of the Year awards and were in attendance at the fifth
annual “Recognizing Excellence in Entrepreneurship”
luncheon Thursday, Feb. 25, at the Visalia Convention
Center. The annual event, sponsored by the Tulare
County Economic Development Corporation, is intended
to recognize Tulare County entrepreneurs.
Three Rivers nominees were Janene Lasswell
of Ja Nene Natural Body Products and Christy Wood
of Wood ‘N’ Horse Training Stables. Both
were recognized for their entrepreneurial spirit,
innovation, and creativity, all of which is of benefit
to the betterment of Tulare County.
Janene was presented with the Entrepreneur
of the Year-Creative Award. Starting in 2003 with
a small home business, Janene has since expanded to
the Internet and added a wholesale division and two
retail locations — in San Luis Obispo and anew
shop adjacent to her Three Rivers home.
She creates products for skincare, bath,
household, and pets that are safe, botanically derived,
and organic. She currently has 67 products, including
her newest Holo-Holo lotion.
Last month, Janene also received a beautification
award from the City of San Luis Obispo for her retail
shop that she opened there in October.
Christy Wood is a horse trainer and instructor,
as well as a world-champion rider, internationally
acclaimed horse-show judge and, as of last year, an
author. A total of 12 Tulare County business owners
The event was combined with the Tulare
County Office of Education’s Student Entrepreneur
Challenge. Eight teams of students from Tulare, Kings,
and Fresno county high schools submitted business
plans and made a live presentation. Golden West High
School took first place in this competition while
a Monache High School senior received a $1,000 scholarship
for her essay about the potential of technology-based
honors school volunteers
Rivers Union School support groups (Three Rivers PTA,
1930-2003; Eagle Booster Club, 2004-2010) have been
honoring exemplary staff and volunteers annually for
60 years. As a result, 80 community members —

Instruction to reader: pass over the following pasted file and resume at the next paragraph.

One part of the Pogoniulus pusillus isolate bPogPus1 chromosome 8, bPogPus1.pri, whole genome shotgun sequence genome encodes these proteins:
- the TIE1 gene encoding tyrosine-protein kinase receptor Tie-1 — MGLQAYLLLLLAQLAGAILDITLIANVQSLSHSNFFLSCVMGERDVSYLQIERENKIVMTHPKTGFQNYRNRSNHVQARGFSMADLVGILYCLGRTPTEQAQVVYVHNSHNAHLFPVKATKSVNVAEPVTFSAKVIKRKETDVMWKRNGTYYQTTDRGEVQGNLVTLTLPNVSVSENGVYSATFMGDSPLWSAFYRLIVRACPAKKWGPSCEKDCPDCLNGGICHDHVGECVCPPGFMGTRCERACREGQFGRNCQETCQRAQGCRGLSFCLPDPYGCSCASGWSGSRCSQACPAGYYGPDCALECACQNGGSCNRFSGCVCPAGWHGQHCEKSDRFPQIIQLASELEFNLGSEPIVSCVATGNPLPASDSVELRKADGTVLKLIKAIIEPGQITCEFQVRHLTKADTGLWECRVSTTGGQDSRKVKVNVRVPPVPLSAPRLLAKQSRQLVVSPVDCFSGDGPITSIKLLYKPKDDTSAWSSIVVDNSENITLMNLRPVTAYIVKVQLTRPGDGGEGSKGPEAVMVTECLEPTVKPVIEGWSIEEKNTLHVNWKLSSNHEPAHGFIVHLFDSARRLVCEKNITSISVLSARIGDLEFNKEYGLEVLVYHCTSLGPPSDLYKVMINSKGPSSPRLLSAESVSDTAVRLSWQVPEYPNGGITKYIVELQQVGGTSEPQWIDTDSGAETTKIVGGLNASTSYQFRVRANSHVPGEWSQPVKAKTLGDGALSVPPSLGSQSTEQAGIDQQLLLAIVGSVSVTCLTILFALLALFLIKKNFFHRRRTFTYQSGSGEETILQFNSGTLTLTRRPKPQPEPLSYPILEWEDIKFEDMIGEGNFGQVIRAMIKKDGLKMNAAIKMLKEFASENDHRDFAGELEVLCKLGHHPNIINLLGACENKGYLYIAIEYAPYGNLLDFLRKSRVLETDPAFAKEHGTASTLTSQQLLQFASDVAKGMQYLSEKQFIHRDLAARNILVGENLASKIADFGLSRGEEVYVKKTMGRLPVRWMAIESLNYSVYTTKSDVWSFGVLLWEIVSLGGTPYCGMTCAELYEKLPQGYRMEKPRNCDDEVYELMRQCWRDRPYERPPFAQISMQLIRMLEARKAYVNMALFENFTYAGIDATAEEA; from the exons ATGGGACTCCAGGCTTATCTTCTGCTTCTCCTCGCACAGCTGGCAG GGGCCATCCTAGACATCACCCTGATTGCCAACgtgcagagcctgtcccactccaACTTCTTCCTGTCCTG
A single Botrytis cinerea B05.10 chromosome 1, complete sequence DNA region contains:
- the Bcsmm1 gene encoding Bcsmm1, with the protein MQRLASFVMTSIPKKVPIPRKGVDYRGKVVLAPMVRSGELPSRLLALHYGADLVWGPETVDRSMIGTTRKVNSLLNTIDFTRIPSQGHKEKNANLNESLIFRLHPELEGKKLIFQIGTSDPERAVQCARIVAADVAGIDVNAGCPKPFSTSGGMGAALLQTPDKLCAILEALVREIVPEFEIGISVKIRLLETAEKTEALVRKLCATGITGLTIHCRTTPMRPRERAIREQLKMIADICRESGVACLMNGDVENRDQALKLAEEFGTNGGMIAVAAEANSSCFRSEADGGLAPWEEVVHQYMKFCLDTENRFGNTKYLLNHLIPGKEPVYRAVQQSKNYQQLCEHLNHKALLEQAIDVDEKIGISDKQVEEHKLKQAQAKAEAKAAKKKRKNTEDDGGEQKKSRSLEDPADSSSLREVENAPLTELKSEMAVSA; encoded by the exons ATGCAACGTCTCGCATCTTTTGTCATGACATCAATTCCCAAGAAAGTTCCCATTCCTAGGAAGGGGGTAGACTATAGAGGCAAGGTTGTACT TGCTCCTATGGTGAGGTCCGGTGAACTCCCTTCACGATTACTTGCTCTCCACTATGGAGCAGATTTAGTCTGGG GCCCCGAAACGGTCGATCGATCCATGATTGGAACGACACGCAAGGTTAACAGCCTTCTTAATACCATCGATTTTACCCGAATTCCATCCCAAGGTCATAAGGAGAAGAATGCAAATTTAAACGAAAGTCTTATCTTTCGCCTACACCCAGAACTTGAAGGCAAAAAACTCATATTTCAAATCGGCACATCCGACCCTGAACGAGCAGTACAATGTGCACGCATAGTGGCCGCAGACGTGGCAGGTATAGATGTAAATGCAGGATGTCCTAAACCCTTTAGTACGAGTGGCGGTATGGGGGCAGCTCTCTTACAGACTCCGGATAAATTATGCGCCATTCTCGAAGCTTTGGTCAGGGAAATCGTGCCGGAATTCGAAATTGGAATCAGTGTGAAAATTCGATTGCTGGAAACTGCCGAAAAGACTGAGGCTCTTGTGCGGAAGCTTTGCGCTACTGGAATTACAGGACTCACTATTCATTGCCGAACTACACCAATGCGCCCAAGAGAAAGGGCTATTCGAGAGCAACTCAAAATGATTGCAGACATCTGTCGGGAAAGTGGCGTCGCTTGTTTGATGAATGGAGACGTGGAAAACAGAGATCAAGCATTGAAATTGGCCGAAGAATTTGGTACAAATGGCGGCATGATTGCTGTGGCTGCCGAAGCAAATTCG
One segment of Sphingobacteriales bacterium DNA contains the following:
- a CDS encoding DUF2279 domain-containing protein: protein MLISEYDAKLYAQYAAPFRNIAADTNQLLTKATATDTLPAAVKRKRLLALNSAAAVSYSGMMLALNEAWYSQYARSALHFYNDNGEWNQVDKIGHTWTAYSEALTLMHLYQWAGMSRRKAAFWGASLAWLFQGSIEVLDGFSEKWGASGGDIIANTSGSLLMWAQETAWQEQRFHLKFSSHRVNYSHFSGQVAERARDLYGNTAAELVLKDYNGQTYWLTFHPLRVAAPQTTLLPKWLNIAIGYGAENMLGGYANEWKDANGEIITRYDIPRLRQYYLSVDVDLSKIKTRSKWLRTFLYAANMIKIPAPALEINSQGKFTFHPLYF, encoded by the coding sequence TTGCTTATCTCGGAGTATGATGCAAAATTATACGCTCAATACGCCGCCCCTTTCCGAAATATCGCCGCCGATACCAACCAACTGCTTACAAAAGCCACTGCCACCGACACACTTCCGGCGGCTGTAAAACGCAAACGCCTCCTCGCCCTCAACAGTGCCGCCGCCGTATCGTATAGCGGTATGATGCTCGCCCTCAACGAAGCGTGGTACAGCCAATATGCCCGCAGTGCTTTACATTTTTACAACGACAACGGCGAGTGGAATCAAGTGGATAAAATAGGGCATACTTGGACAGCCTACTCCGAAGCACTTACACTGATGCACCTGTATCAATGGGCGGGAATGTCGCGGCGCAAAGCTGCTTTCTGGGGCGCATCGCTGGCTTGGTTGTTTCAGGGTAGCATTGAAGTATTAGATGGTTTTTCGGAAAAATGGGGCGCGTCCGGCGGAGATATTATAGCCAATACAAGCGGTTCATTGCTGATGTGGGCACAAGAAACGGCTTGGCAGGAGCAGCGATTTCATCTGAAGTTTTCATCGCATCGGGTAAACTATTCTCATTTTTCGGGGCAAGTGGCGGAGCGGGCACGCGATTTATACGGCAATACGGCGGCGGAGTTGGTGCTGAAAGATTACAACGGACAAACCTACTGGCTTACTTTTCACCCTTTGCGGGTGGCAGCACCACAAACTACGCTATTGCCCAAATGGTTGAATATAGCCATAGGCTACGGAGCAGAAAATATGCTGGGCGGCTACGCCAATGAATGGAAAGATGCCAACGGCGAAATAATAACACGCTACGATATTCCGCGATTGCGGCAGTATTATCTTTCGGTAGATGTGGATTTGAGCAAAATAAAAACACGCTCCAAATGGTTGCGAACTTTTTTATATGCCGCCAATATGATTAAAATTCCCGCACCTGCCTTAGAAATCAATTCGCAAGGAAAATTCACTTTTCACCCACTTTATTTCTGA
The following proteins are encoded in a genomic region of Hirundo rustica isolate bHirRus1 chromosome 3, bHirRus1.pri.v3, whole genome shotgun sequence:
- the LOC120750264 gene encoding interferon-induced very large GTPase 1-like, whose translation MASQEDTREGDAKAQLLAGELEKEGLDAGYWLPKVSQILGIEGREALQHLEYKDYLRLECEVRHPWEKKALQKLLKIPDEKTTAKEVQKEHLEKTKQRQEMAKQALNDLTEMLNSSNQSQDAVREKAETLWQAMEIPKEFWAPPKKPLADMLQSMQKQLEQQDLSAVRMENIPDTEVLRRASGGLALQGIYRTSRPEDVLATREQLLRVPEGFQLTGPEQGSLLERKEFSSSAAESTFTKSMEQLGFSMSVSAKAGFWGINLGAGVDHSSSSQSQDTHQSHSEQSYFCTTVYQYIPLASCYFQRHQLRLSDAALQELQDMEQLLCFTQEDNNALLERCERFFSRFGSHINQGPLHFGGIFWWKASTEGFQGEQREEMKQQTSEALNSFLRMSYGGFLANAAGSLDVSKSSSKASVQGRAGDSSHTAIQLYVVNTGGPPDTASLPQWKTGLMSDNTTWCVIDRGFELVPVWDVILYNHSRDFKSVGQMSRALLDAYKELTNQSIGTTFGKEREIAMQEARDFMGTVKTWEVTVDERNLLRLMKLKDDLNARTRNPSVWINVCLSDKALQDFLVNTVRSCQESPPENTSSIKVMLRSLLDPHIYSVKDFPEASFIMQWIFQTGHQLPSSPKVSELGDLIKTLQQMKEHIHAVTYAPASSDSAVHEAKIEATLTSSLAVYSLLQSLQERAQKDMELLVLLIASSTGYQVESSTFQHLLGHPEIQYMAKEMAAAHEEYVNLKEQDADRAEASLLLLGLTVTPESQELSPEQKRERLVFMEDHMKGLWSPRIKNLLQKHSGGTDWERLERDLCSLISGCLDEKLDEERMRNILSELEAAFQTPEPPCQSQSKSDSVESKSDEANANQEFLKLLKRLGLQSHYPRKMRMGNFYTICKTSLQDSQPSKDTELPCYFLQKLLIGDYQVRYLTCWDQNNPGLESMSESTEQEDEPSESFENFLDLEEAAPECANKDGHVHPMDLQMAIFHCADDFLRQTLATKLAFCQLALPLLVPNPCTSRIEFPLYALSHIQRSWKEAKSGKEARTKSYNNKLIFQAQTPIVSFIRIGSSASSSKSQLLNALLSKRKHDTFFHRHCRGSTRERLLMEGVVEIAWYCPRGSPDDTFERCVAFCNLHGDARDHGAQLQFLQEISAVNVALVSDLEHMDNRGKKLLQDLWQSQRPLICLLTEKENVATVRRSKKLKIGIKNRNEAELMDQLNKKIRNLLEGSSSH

superintendent/principals, teachers, administrative
staff, instructional aides, support staff, parents,
clergy, artists, and community volunteers —
have been recognized for their commitment in one way
or another to Three Rivers School students.
Here are some of the past TRUS award
winners who may still be seen around town: Bill Hart
(1964), Manuel Andrade (1973), Isabelle Elmer (1977),
Gaynor McKee (1979, 1984), Pat O’Connell (1985),
Wayne and Connie Lentz (1986), Donnie and Trish Stivers
(1992), Bobbie Harris (1994), and Ray Murry (1995),
and a few dozen more since then.
On Wednesday, March 3, five Three Rivers
residents were honored and will be added to the esteemed
list of TRUS boosters. The recognition ceremony was
preceded by a delectable Mexican feast prepared and
hosted by the TRUS seventh grade and highlighted by
a salsa bar and beautiful Latin music by Jesse Belman
The honorees were treated to dinner,
compliments of the TRUS seventh grade. Immediately
following the dinner, an Eagle Booster Club meeting
began with Sue Sherwood, TRUS superintendent/principal,
introducing this year’s winning Poetry and Prose
students, who recited their poems.
Maria Howell, Eagle Booster Club board
representative, introduced this year’s honorees
and presented them with plaques: Lee Crouch, TRUS
Foundation president; Gregory Lockhart, TRUS Foundation
treasurer; and Pam Lockhart, longtime TRUS Foundation
director. John and Sarah Elliott were honored for
their volunteer work as well as their ongoing support
of the school via The Kaweah Commonwealth.
make a difference
Three Rivers student Ben Pfenninger,